July: On The Pile

Name: Valerie O’Riordan
Just Finished: Belted through Emily Morris’s My Shitty Twenties, a storming (and positive!) memoir about single parenthood, Sarah Hall’s new (and brilliant) collection, Madame Zero (review to follow, so check the site) and Gavin Corbett’s utterly bonkers Green Glowing Skull: think Flann O’Brien in a mash-up with Chris Adrian, Pynchon and Kelly Link, but disguised as The Three Tenors.
On The Go: Lauren Elkin’s Flaneuse, a non-fiction book about women walking the city. Early days but so far, so good.
Next Up: Either Nabokov’s The Gift (which I bought when my six year old was in utero, so it’s about time I got round to it, really) or Elif Batuman’s The Idiot, due for review on here. So many books, etc…

Name: Peter Wild
Just Finished: A big pile of comics (been behind on Saga, Providence, Sex Criminals, Walking Dead, Outcast, Ladykiller, Paper Girls, Briggs Land and Black Hammer) and a big pile of graphic novels (The Customer is Always Wrong, Palookaville 23) – am now all up to date!
On The Go: Such Small Hands by Andres Barba. Very small, very lovely looking little book that promises to be a creepy delight.
Next Up: Smile by Roddy Doyle. Always got time for a bit of Roddy.

Name: Nici West
Just Finished: The Answers by Catherine Lacey – not convinced
On The Go: The Swarm by Frank Shatzing – not usually my sort of thing but I’m gripped so far!
Next Up: The Good Immigrant edited by Nikesh Shukla

Name: Daniel Carpenter
Just Finished: Children of Time by Adrian Tchaikovsky. A pretty blandly written book with a wealth of incredible, hefty ideas. I’m still not sure what to think of it overall. It spans thousands of years, half the main characters are biologically evolved sentient spiders, and there’s a great subplot about sexism that works gangbusters, but the whole thing is wrapped in dull writing, boring characters, and a languid pace. Hmmm.
On The Go: H(a)ppy by Nicola Barker. A dystopian novel from Britain’s best living writer, about the youth of the future keeping their emotions in check (and constantly monitoring the emotions of others). So far it’s wonderful, and typically Barker-esque (passing the “laughing out loud on a train” test within the first ten pages).
Next Up: You Will Grow into Them by Malcolm Devlin. The third release this year from genre publisher Unsung Stories. I love Devlin’s short fiction, and one of our other reviews did too, so this full length collection is going to be right up my street.

Name: Lucille Turner
Just Finished: The Christian Fallacy by Paul McGrane. Well, almost – it is not what you might call light reading, but absolutely worth the effort!
On The Go: That Sweet Enemy, by Robert and Isabelle Tombs – a journey into the history of the love/hate relationship that has always existed between England and France. Get a French mistress, goes the 18th century recommendation, but marry an Englishwoman. No comment.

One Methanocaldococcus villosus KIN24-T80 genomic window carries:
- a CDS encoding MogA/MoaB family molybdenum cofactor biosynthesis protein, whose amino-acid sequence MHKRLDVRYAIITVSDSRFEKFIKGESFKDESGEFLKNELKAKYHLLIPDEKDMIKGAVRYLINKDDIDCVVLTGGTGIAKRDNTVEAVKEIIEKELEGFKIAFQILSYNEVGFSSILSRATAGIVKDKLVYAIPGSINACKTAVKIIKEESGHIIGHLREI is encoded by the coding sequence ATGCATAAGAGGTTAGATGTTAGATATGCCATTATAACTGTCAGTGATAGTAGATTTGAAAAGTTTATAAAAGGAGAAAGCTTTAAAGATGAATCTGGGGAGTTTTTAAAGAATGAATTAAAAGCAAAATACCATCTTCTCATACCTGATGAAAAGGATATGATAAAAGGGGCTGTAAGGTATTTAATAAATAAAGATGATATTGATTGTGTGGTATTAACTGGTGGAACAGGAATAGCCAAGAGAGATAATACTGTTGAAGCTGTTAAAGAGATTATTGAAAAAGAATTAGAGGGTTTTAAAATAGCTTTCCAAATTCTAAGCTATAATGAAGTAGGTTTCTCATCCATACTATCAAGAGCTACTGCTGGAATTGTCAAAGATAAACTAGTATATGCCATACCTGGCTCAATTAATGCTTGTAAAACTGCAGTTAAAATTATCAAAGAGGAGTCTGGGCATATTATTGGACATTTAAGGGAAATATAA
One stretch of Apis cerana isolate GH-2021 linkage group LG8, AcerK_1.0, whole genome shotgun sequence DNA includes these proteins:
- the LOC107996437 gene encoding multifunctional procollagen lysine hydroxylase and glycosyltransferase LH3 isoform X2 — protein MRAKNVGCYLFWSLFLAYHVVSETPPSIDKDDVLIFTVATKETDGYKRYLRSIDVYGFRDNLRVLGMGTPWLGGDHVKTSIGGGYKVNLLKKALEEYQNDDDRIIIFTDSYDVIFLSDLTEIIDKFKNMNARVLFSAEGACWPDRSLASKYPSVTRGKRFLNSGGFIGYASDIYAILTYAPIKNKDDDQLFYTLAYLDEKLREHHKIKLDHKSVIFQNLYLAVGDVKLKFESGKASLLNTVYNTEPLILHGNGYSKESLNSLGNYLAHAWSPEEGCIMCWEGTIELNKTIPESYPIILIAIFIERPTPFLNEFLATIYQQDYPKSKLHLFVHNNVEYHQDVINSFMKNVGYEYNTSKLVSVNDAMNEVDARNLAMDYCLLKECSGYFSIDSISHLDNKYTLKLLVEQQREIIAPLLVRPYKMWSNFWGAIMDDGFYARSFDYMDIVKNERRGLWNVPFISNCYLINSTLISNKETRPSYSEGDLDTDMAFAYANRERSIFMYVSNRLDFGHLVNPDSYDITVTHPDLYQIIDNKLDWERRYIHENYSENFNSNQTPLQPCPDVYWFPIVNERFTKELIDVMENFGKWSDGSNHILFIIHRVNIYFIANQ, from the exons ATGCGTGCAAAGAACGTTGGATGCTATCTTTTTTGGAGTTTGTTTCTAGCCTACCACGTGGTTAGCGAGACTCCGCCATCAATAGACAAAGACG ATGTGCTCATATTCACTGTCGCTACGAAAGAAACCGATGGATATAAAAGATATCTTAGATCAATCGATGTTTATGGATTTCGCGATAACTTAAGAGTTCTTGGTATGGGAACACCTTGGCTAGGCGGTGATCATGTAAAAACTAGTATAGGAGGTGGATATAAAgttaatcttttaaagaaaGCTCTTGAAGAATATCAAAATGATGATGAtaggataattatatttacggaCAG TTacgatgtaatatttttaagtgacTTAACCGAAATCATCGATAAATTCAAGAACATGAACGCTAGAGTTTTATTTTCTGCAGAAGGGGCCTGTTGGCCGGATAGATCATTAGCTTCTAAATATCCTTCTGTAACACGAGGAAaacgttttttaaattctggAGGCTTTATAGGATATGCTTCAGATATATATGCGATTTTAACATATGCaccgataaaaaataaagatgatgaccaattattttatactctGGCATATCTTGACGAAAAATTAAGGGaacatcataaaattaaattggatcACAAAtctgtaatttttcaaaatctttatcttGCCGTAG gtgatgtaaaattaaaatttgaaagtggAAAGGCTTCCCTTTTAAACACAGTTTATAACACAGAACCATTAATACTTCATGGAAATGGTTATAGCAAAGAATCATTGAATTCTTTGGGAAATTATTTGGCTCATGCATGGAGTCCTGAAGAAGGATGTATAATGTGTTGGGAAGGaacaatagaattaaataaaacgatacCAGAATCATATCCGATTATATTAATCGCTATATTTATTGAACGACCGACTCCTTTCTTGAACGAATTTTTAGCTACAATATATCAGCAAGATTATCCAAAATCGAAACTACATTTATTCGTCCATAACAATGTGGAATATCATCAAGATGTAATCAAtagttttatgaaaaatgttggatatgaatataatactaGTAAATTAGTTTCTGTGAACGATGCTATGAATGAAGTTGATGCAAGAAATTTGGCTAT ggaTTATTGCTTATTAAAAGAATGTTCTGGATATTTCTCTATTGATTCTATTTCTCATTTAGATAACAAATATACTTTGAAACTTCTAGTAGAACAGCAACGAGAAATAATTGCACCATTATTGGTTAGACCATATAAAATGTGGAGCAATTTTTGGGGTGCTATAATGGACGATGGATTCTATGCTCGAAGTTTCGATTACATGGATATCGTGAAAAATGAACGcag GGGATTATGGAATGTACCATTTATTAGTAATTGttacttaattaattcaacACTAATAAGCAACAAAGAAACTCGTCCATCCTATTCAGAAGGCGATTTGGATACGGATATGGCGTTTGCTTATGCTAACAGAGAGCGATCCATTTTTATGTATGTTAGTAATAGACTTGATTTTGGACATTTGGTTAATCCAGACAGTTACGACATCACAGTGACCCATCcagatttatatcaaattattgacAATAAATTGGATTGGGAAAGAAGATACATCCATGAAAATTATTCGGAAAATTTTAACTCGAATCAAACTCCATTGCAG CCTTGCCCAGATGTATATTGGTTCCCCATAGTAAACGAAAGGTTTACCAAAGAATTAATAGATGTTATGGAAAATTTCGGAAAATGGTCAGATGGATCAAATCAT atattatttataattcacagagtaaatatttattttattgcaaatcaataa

Next Up: The Golden House by Salman Rushdie.

Name: Jim Dempsey
Just Finished: The Heavenly Table by Donald Ray Pollock. One good thing about reviewing is reading books you’d never normally choose to read. Sometimes it’s a pleasant surprise. Sometimes not. This was somewhere in between.
On The Go: The Fool’s Progress by Edward Abbey. There’s something about the summer months that makes me want to revisit Ed Abbey’s work. Maybe it’s a need to get outdoors. Abbey takes me there every time, even if it’s too wet and rainy to actually go outside.
Next Up: Homo Deus by Yuval Noah Harari. I feel if I don’t read it soon, I’ll be left out of so many conversations with so many friends. [Me too, Jim, me too… ed.]

Name: Joe Phelan
Just Finished: The Encyclopedia of Early Earth by Isabel Greenberg. A quirky off beat tale of a storyteller from the North Pole who goes in search of his soul. Absolutely brilliant.
On The Go: Kill All the Normies by Angela Nagle. Where to begin? To say this book is informative is an understatement. Explores the dark corners of the web from 4chan to the rise of the alt-right.
Next Up: The Tokyo Zodiac Murders by Soji Shimada. A locked-room mystery, a murder which has baffled authorities for forty years.

Name: James Doyle
Just Finished: Stanley Middleton’s Valley of Decision. When David’s wife, an opera singer, goes on tour to the US it threatens their marriage. Middleton’s novels elevate the everyday, they question and test characters who “touch impossibility in an imperfect world”.
On The Go: Anna of the Five Towns by Arnold Bennett. In Bennett’s Five Towns the landscape is scarred by the ugliness of industrialisation, the inhabitants’ minds are governed by the narrowness of Methodism and Anna’s father is a miser as forbidding as one created by Balzac, “yet be it said that romance is even here.”
Next Up: Graham Greene’s The Power and the Glory. Revolution and religious persecution, this is what Ezra Pound meant by ‘literature is news that stays news’.

Name: Lucy Chatburn
Just Finished: Tessa Hadley – The Past. Tensions and small intrigues on a family holiday. Highly recommended by people who should know, but it was wasted on me.
On The Go: Abdelfattah Kilito – Je parle toutes les langues, mais en arabe. Essays on the complicated and sometimes controversial relationship between Arabic, its dialects, other languages (especially French) and literature. Slow going but worth the effort. (I can’t find a translation but presumably there’s one on the way.)
Next Up: Haruki Murakami – Hard Boiled Wonderland and the End of the World. All kinds of surreal.




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